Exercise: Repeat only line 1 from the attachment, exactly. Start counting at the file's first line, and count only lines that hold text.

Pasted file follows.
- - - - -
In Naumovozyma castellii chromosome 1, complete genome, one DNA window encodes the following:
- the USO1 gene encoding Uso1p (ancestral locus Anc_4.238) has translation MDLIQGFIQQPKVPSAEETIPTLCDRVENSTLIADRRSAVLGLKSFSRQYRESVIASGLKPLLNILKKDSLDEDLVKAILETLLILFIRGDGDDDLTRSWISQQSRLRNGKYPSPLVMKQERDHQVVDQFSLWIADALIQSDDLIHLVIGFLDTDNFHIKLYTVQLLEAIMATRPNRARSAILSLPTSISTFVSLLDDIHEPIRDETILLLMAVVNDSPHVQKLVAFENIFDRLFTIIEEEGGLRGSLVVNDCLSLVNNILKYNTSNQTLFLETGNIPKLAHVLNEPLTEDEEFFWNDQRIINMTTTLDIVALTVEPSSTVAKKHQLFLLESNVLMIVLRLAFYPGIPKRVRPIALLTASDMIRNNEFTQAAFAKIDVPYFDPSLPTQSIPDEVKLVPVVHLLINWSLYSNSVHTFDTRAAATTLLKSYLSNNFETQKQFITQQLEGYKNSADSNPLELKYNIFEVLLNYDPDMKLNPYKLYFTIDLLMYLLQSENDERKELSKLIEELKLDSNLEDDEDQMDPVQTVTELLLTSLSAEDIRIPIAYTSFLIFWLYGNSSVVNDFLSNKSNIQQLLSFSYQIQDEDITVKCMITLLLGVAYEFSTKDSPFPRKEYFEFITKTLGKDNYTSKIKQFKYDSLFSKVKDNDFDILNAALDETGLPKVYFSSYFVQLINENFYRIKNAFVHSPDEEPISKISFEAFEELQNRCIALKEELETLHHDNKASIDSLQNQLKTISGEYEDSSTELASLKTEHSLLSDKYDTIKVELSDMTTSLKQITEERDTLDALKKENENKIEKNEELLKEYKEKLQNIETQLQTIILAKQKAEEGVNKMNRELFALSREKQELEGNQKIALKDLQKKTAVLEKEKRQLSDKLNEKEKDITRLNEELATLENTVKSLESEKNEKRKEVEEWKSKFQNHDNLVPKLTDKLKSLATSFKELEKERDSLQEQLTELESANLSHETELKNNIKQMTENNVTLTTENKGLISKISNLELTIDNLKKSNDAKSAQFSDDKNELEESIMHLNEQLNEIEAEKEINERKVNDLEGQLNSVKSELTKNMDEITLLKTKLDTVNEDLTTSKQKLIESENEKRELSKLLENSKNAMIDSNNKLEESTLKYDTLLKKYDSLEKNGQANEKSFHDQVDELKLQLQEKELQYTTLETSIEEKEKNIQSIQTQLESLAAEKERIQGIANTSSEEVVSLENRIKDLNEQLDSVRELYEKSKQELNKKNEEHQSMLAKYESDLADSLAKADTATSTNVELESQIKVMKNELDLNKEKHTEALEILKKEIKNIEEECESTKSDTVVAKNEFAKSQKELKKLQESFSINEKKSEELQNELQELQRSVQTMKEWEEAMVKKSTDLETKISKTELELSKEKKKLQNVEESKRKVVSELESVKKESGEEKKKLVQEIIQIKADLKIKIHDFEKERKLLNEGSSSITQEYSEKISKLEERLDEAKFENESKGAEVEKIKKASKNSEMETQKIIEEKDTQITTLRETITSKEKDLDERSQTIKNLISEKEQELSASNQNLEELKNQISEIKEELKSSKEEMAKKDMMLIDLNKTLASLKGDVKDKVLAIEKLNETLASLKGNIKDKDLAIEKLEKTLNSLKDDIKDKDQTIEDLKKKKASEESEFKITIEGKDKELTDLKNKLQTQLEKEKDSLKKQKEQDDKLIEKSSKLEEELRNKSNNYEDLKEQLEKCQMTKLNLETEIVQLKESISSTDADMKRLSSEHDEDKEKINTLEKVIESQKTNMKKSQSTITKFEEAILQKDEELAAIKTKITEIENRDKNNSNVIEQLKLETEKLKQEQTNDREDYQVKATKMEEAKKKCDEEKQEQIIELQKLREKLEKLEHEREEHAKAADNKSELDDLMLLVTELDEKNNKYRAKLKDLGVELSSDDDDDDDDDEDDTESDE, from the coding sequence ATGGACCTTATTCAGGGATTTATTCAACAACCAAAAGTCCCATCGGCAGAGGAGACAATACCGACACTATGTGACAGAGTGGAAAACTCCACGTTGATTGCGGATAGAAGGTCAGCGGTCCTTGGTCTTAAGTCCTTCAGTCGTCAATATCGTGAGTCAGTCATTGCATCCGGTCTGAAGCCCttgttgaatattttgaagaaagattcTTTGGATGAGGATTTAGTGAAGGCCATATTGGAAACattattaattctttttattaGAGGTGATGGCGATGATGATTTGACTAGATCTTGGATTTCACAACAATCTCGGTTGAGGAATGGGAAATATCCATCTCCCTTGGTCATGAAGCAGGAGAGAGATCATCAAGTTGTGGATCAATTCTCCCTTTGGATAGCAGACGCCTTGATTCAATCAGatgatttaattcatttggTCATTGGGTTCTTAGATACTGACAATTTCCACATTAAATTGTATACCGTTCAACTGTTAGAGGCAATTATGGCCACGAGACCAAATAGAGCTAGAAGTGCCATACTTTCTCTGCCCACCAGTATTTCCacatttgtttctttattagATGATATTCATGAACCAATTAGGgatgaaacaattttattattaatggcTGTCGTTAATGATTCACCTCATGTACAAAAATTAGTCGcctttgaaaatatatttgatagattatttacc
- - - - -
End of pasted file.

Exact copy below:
In Naumovozyma castellii chromosome 1, complete genome, one DNA window encodes the following: